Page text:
Footy season might provide cooler and more suitable growing conditions for rye grass, but add in weekly games where players are running, falling, bouncing and bumping all over the surface and there’s yet another challenge to tackle.

Managing turf stress and creating a safe playing surface over the AFL, AFLW and SANFL seasons is Damian and his team’s top priority ensuring the best outcome on game day.

Preparation for each match begins the day after the last game. Divots are replaced, lumps levelled, and a light mow starts the week.

In an effort to better understand the turf’s health status, a soil test along with rye grass tissue samples are taken to determine what restorative action is required in the form of nutrient additives or microbial supplements to help maintain active and robust turf growth. Damian is a firm believer in using organic options where possible. There is so much science to the art of growing turf.

The Crows take on Richmond in this year’s Round 2 AFL clash, on grass that has been meticulously cared for by the Adelaide Oval groundskeepers.

The next day comes aeration, because grass, as with all plants, needs air spaces around its roots to successfully grow. The rigors of an AFL game can compact the ground leaving the turf stressed, so using an aerator – where grids of small holes are punched across the oval – helps to open the soil and allow air to reach the roots, which encourages new root development, improves drainage and helps reduce compaction.

Having a playing surface that feels “softer” is very much appreciated by players and is an important safety consideration. The Adelaide Oval’s level of hardness is regularly tested using a Clegg Impact Tester, an instrument that measures the density of the playing surface to determine if additional aeration is needed, especially close to goals and through the centre square.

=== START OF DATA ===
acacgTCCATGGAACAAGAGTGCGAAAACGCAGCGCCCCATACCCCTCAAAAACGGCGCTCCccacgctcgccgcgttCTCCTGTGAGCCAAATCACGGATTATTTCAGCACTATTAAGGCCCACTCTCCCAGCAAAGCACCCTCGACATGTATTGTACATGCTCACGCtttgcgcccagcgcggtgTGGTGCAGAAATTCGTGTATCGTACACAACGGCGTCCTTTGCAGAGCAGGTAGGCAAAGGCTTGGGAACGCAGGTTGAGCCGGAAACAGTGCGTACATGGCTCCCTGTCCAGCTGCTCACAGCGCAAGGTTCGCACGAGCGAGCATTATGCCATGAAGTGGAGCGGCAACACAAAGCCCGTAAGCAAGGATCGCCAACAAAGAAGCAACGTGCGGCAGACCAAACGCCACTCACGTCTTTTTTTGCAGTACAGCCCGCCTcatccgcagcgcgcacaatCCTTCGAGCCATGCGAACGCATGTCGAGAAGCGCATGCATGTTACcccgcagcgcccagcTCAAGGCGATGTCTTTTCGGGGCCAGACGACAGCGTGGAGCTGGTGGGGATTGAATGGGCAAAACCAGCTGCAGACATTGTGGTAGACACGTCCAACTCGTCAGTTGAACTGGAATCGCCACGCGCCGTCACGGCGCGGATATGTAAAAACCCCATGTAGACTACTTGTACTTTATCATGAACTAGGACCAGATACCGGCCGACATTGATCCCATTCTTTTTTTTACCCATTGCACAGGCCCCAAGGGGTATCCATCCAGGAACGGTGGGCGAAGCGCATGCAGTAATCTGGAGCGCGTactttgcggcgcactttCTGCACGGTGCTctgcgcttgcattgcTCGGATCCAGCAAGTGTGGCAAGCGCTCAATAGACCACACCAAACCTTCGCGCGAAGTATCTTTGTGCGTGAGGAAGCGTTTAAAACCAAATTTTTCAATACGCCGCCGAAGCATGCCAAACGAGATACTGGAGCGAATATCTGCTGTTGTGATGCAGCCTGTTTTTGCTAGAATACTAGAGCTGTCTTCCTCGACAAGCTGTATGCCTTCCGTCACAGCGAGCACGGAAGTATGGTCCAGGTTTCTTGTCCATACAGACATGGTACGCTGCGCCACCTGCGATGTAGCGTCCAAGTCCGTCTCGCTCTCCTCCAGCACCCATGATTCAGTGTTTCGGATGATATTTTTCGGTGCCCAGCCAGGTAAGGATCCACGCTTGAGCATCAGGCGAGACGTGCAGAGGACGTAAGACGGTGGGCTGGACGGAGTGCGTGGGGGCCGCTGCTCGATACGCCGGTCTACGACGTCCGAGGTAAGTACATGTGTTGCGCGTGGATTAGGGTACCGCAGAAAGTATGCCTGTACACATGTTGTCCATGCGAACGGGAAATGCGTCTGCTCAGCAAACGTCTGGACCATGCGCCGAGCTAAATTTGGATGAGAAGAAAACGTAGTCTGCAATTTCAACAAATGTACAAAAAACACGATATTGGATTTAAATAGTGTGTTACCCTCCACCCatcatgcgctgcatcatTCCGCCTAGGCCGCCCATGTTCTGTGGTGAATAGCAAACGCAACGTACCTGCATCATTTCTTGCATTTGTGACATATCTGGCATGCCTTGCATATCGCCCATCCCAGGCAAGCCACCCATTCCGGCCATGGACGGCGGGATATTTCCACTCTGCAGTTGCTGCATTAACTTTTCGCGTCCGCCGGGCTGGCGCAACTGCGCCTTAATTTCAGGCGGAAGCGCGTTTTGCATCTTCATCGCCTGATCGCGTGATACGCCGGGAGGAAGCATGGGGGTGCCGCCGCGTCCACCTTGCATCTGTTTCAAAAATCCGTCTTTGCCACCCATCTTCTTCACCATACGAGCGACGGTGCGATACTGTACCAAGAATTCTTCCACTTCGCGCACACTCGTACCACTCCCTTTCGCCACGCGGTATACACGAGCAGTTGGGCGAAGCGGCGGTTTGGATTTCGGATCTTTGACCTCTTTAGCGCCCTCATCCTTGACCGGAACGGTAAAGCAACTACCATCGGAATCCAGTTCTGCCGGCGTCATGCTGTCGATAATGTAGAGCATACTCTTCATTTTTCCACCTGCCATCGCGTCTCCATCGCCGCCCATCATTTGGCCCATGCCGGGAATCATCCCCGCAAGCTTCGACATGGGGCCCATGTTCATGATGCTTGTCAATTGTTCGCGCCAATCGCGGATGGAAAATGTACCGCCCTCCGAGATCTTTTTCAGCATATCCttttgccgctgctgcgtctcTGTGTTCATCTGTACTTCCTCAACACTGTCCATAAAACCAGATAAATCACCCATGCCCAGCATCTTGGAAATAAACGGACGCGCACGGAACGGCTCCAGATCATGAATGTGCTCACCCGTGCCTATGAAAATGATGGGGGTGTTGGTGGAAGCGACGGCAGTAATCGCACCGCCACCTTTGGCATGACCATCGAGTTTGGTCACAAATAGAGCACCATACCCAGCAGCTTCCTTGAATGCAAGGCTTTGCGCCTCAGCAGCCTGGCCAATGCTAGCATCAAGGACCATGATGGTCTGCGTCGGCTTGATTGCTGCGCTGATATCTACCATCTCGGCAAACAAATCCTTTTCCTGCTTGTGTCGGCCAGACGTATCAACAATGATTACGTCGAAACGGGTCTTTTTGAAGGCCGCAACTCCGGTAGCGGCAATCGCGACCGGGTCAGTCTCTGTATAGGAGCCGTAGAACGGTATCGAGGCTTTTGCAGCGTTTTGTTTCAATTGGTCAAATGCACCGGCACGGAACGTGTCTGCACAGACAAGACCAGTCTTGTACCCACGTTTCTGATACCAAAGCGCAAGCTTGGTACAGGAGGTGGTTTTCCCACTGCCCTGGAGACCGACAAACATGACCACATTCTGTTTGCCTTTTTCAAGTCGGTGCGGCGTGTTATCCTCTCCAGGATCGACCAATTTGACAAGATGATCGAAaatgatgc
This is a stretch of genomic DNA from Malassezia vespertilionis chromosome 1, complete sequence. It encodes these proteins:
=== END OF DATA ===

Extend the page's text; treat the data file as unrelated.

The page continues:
Where spots show excessive wear and tear, the team will over-sow rye grass seed and because this grass germinates in only seven-to-10 days, it thickens and binds those areas quickly. Grow lights, especially during heavy cloud periods, are placed on the areas needing some additional photosynthesis. Meanwhile, Kikuyu patrol is constant and every outbreak of this vigorous running grass is pounced upon and even the smallest emergence carefully removed.

Once the weekly programmed maintenance and curation of the oval is complete, the crew leaves the turf alone for a day or two to allow it some much-deserved rest and relaxation before a Crows or Power training session two days out from game day.


The day before the match, the mower comes out to cut a pattern across the oval and the boundaries are marked.

When “Game Day” arrives, it brings with it a check of soil moisture; if the surface is too dry a quick water may be needed and then during the match, once each quarter finishes, Damian and the team are on divot-replacement and smoothing-duty to maintain player safety. Once the game is over and the crowd is gone, there’s a final walk-and-check before the team packs up and the weekly cycle begins again.

Over and above the already filled sporting calendar, Damian has plenty more turf activities. Post football season, long sand trays hidden under the rye grass in the centre of Adelaide Oval are removed and replaced with drop in cricket pitches. Filled with rare Athelstone clay and covered in Santa Ana couch, these trays are 25m long, 3m wide, 200mm deep and weigh a whopping 30 tonnes. Happily left over winter to grow in the nursery area nearby the No. 2 oval, the swapping and siting of these pitches, at least twice yearly, is an astonishing feat.

Then, added to the calendar could be mega-concerts, like the recent Ed Sheeran concert in March, which left 10,000 square metres of turf needing to be lifted and successfully replaced (in a very short timeframe).

So, the next time you visit Adelaide Oval, give a cheer for this world-class playing surface and the proud people who are keeping it that way.


This article first appeared in the May 2023 issue of SALIFE magazine.